Wednesday, February 12, 2014

INTERVIEW: Actor / Director Scott Coffey looks back at the 1989 film SHAG

 Actor and Director Scott Coffey talks with TV STORE ONLINE about SHAG (1989).

TV STORE ONLINE: How did SHAG come to you?

COFFEY:  I had just read the script, but I can't remember how I got my hands on that script exactly, I think that my agent or manager might have gotten it first and given it to me.  When I got the script I was in the middle of rehearsals for a film I had been cast in already called SATISFACTION (1988).  When I got the script for SHAG I read it right away, and I just loved it.  It was so smart and it really articulated an exact moment in time.  I did everything I could do to get an audition, but they told me that the role had been cast. I decided to press the producers for a meeting and I went in to see them.  I went in with the intention of convincing them that I was the only person that could do that role. The actor who had been cast in the role... Something happened and his deal got screwed up or something like that and that opened the role for me.   Which was great for me...laughing  I was so happy to get that role.  When I first read that script I knew that I was the only person that could play that role, and I don't feel that way very often.  But I really felt that way about getting that role in SHAG.

TV STORE ONLINE:  Who was that "Chip" character to you?  How did you find him after you had read that script for the first time?

COFFEY:  I usually get their voice in my head.  Usually it comes to me through someone I know or from something I've seen in a magazine.  In this case, I had an idea more so of the time and place of the story than of the character.  I really wanted Chip to be a metaphor for what was happening in America in that moment.   The script takes place in the late summer of 1963.  That was the summer right before John F. Kennedy was assassinated.   That was the death of innocence in America.  I mean that in the way that there is this very stereotypical cliche idea of innocence in post war America today.  So I was thinking about that, and with Chip, I really wanted to embody that idea.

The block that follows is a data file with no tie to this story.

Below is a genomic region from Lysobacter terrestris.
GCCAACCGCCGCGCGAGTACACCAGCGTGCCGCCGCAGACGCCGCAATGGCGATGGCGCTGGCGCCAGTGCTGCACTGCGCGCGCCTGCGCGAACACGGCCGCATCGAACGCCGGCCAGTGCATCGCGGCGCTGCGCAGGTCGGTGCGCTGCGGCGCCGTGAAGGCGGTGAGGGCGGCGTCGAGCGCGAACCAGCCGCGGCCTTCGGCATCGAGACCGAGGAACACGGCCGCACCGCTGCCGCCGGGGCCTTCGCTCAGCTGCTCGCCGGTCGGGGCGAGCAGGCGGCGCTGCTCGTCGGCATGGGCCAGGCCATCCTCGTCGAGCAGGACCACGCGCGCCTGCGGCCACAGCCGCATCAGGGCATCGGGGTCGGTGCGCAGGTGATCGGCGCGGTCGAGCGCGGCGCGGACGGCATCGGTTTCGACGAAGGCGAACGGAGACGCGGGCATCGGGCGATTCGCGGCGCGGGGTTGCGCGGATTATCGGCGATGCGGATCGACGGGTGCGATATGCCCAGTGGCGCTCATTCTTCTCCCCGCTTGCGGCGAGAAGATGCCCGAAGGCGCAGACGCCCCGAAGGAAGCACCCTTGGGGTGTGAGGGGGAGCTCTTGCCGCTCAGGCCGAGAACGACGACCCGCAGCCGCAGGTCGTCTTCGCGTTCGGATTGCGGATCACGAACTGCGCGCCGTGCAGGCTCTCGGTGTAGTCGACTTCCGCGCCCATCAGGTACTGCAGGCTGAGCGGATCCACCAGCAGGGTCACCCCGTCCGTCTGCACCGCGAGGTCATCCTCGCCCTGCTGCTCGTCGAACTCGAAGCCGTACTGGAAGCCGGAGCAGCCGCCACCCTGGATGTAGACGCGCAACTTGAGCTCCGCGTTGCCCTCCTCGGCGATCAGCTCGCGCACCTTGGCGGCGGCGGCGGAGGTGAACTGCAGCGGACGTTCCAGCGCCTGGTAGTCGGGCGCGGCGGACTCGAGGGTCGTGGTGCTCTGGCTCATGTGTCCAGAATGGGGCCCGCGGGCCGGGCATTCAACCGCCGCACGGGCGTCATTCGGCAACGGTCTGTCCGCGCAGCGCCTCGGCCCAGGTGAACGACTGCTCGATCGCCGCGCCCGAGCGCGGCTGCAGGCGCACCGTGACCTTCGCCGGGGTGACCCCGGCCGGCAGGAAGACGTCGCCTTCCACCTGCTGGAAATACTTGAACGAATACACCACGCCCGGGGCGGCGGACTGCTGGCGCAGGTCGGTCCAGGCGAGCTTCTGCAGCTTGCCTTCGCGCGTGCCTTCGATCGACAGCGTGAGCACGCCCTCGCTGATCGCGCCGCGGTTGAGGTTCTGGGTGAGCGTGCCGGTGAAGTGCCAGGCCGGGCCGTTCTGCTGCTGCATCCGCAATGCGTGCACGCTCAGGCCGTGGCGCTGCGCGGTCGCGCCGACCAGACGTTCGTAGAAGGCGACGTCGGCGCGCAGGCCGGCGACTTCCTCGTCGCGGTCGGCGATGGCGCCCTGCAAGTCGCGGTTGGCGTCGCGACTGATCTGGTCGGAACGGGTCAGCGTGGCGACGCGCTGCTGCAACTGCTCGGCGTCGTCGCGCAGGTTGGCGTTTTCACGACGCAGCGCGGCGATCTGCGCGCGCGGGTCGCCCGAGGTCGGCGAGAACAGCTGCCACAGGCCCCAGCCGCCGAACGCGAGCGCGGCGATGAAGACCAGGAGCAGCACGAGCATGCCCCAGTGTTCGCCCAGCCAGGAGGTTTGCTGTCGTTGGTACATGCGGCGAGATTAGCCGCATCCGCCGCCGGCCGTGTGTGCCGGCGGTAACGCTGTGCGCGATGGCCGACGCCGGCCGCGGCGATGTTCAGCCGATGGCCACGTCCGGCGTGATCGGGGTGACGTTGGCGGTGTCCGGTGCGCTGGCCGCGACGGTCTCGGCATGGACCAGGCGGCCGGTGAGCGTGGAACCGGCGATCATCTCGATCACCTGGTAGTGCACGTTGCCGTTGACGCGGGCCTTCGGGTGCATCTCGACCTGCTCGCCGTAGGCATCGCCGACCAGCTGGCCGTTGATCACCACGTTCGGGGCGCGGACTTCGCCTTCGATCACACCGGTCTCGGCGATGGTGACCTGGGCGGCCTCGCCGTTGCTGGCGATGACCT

As I was doing research on the era...I found a Life Magazine and on the cover were some kids in a car. One kid was hanging out of the back of a convertible and he had this sort of shaved head.  When I saw that I said, "That's it.  That is who this kid is..." I sort of became obsessed by this and the producers of SHAG had specifically asked me to not cut my hair but I went and shaved it anyhow,  just like the kid had his cut on the cover of that magazine.   I just knew that it was the perfect look for Chip.

TV STORE ONLINE:   How long did it take you to learn how to do the Shag dance?

COFFEY:  The dance took forever.  It was so hard for me.   It so unbelievable difficult for me.  I was so nervous to shoot that big scene at the end at the dance competition.   I had a very hard time with those moves.  They are very specific, small and tight.   Your feet move always in the same pattern no matter what's happening up top, so it is literally like trying to pat your stomach and rub your head at the same time.  

Annabeth (Gish) picked it up the first day and took off with it.   I was hopeless at it.  She was so patient with me.  She was so great to work with.  I was really having a tough time with it.   There was a discussion even about having someone double for me to do the dancing.  They didn't tell me about it at the time, but when I found out about it, I was all about it. I said, "Great.  Get someone. There are a ton of kids here that can do the dance."    In the end they decided that they really wanted me to do it.   I'm really glad that I managed to get it down, but in the end it was really tough for me to do that.